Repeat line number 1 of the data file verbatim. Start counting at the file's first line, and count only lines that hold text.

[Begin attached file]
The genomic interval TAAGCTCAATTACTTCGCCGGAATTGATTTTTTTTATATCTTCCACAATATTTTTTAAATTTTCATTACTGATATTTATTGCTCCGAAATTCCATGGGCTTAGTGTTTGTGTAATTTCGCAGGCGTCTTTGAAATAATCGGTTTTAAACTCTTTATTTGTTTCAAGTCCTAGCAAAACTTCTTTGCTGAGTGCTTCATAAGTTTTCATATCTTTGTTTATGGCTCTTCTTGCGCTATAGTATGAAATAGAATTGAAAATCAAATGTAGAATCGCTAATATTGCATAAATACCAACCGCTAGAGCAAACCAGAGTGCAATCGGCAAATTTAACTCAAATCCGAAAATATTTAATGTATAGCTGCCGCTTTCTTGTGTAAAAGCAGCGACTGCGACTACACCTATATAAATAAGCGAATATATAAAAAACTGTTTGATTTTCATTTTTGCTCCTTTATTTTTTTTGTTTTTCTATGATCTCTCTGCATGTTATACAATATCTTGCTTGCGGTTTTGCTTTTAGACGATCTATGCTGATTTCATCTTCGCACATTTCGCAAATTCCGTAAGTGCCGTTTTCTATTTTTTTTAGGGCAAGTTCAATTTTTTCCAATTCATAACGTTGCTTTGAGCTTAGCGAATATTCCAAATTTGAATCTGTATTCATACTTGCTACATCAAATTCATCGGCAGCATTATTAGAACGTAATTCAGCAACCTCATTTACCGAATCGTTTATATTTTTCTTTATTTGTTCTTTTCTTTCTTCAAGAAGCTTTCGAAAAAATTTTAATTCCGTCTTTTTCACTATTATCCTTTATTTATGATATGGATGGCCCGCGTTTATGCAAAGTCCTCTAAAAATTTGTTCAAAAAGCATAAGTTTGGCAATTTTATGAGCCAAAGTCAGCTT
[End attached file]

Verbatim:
The genomic interval TAAGCTCAATTACTTCGCCGGAATTGATTTTTTTTATATCTTCCACAATATTTTTTAAATTTTCATTACTGATATTTATTGCTCCGAAATTCCATGGGCTTAGTGTTTGTGTAATTTCGCAGGCGTCTTTGAAATAATCGGTTTTAAACTCTTTATTTGTTTCAAGTCCTAGCAAAACTTCTTTGCTGAGTGCTTCATAAGTTTTCATATCTTTGTTTATGGCTCTTCTTGCGCTATAGTATGAAATAGAATTGAAAATCAAATGTAGAATCGCTAATATTGCATAAATACCAACCGCTAGAGCAAACCAGAGTGCAATCGGCAAATTTAACTCAAATCCGAAAATATTTAATGTATAGCTGCCGCTTTCTTGTGTAAAAGCAGCGACTGCGACTACACCTATATAAATAAGCGAATATATAAAAAACTGTTTGATTTTCATTTTTGCTCCTTTATTTTTTTTGTTTTTCTATGATCTCTCTGCATGTTATACAATATCTTGCTTGCGGTTTTGCTTTTAGACGATCTATGCTGATTTCATCTTCGCACATTTCGCAAATTCCGTAAGTGCCGTTTTCTATTTTTTTTAGGGCAAGTTCAATTTTTTCCAATTCATAACGTTGCTTTGAGCTTAGCGAATATTCCAAATTTGAATCTGTATTCATACTTGCTACATCAAATTCATCGGCAGCATTATTAGAACGTAATTCAGCAACCTCATTTACCGAATCGTTTATATTTTTCTTTATTTGTTCTTTTCTTTCTTCAAGAAGCTTTCGAAAAAATTTTAATTCCGTCTTTTTCACTATTATCCTTTATTTATGATATGGATGGCCCGCGTTTATGCAAAGTCCTCTAAAAATTTGTTCAAAAAGCATAAGTTTGGCAATTTTATGAGCCAAAGTCAGCTT